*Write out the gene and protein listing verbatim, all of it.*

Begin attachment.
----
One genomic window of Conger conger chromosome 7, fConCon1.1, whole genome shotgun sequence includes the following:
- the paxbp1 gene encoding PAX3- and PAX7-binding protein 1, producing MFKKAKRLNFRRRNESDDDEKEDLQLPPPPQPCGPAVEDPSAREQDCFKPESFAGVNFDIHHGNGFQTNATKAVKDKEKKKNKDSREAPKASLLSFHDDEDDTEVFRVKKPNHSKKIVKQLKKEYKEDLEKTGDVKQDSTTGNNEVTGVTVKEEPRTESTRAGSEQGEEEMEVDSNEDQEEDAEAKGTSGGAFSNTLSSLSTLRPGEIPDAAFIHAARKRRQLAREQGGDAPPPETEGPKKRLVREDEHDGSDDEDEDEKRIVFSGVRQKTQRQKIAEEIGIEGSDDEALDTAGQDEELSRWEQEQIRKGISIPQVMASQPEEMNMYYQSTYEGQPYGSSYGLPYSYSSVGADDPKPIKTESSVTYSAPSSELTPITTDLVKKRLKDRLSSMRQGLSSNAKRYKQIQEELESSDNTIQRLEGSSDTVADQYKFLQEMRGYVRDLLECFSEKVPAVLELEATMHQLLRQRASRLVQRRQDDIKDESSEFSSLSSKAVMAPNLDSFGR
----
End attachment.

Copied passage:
One genomic window of Conger conger chromosome 7, fConCon1.1, whole genome shotgun sequence includes the following:
- the paxbp1 gene encoding PAX3- and PAX7-binding protein 1, producing MFKKAKRLNFRRRNESDDDEKEDLQLPPPPQPCGPAVEDPSAREQDCFKPESFAGVNFDIHHGNGFQTNATKAVKDKEKKKNKDSREAPKASLLSFHDDEDDTEVFRVKKPNHSKKIVKQLKKEYKEDLEKTGDVKQDSTTGNNEVTGVTVKEEPRTESTRAGSEQGEEEMEVDSNEDQEEDAEAKGTSGGAFSNTLSSLSTLRPGEIPDAAFIHAARKRRQLAREQGGDAPPPETEGPKKRLVREDEHDGSDDEDEDEKRIVFSGVRQKTQRQKIAEEIGIEGSDDEALDTAGQDEELSRWEQEQIRKGISIPQVMASQPEEMNMYYQSTYEGQPYGSSYGLPYSYSSVGADDPKPIKTESSVTYSAPSSELTPITTDLVKKRLKDRLSSMRQGLSSNAKRYKQIQEELESSDNTIQRLEGSSDTVADQYKFLQEMRGYVRDLLECFSEKVPAVLELEATMHQLLRQRASRLVQRRQDDIKDESSEFSSLSSKAVMAPNLDSFGR